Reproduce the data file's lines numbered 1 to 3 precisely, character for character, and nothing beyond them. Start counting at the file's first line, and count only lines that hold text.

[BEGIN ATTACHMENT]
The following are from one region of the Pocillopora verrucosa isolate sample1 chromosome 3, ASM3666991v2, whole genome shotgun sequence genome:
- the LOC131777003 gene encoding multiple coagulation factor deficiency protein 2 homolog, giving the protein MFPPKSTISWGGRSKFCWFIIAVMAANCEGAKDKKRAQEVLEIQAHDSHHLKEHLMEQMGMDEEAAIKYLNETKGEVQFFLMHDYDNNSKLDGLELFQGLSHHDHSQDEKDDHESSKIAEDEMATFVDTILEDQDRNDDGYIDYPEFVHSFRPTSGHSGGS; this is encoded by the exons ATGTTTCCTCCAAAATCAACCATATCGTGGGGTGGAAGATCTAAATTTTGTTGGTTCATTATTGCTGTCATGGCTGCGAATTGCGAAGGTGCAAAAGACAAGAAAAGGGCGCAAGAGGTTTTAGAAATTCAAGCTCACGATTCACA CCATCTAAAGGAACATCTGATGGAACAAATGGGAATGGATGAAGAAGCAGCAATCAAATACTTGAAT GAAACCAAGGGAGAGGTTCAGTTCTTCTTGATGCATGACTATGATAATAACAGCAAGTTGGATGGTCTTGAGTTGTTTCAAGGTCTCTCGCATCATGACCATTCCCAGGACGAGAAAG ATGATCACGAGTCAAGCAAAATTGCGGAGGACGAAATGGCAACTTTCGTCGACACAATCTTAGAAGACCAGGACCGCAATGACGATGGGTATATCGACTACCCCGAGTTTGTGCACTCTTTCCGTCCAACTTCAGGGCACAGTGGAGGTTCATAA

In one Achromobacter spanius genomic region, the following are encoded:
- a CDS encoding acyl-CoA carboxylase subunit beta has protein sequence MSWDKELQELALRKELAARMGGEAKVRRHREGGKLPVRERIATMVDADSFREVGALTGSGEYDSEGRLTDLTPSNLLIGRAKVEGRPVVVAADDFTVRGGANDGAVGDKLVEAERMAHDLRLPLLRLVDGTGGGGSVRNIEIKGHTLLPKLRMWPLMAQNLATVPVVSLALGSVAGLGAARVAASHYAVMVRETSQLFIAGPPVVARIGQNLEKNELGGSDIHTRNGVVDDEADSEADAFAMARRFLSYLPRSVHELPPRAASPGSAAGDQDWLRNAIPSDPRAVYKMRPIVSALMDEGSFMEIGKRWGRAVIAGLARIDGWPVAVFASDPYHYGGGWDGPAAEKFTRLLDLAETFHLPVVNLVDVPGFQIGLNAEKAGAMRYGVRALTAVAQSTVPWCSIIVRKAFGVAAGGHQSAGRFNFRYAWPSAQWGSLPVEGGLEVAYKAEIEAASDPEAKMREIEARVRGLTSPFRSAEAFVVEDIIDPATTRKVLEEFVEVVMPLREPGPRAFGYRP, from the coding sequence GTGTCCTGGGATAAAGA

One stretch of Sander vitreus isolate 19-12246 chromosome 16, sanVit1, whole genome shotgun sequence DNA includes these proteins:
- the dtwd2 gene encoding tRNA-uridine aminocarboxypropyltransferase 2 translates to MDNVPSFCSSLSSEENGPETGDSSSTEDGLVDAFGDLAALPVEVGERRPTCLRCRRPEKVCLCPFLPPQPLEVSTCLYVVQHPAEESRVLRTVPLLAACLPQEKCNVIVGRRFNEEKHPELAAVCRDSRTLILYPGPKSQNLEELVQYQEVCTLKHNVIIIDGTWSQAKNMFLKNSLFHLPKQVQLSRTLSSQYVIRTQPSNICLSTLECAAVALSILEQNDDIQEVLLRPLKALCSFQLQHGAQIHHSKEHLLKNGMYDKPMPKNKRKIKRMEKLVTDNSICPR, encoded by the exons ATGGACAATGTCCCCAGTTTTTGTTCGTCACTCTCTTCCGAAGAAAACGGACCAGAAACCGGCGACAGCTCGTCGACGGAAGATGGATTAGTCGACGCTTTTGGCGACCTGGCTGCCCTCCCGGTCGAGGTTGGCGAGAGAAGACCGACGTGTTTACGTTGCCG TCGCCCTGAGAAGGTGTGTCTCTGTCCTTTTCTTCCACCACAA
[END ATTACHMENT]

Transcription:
The following are from one region of the Pocillopora verrucosa isolate sample1 chromosome 3, ASM3666991v2, whole genome shotgun sequence genome:
- the LOC131777003 gene encoding multiple coagulation factor deficiency protein 2 homolog, giving the protein MFPPKSTISWGGRSKFCWFIIAVMAANCEGAKDKKRAQEVLEIQAHDSHHLKEHLMEQMGMDEEAAIKYLNETKGEVQFFLMHDYDNNSKLDGLELFQGLSHHDHSQDEKDDHESSKIAEDEMATFVDTILEDQDRNDDGYIDYPEFVHSFRPTSGHSGGS; this is encoded by the exons ATGTTTCCTCCAAAATCAACCATATCGTGGGGTGGAAGATCTAAATTTTGTTGGTTCATTATTGCTGTCATGGCTGCGAATTGCGAAGGTGCAAAAGACAAGAAAAGGGCGCAAGAGGTTTTAGAAATTCAAGCTCACGATTCACA CCATCTAAAGGAACATCTGATGGAACAAATGGGAATGGATGAAGAAGCAGCAATCAAATACTTGAAT GAAACCAAGGGAGAGGTTCAGTTCTTCTTGATGCATGACTATGATAATAACAGCAAGTTGGATGGTCTTGAGTTGTTTCAAGGTCTCTCGCATCATGACCATTCCCAGGACGAGAAAG ATGATCACGAGTCAAGCAAAATTGCGGAGGACGAAATGGCAACTTTCGTCGACACAATCTTAGAAGACCAGGACCGCAATGACGATGGGTATATCGACTACCCCGAGTTTGTGCACTCTTTCCGTCCAACTTCAGGGCACAGTGGAGGTTCATAA

In one Achromobacter spanius genomic region, the following are encoded: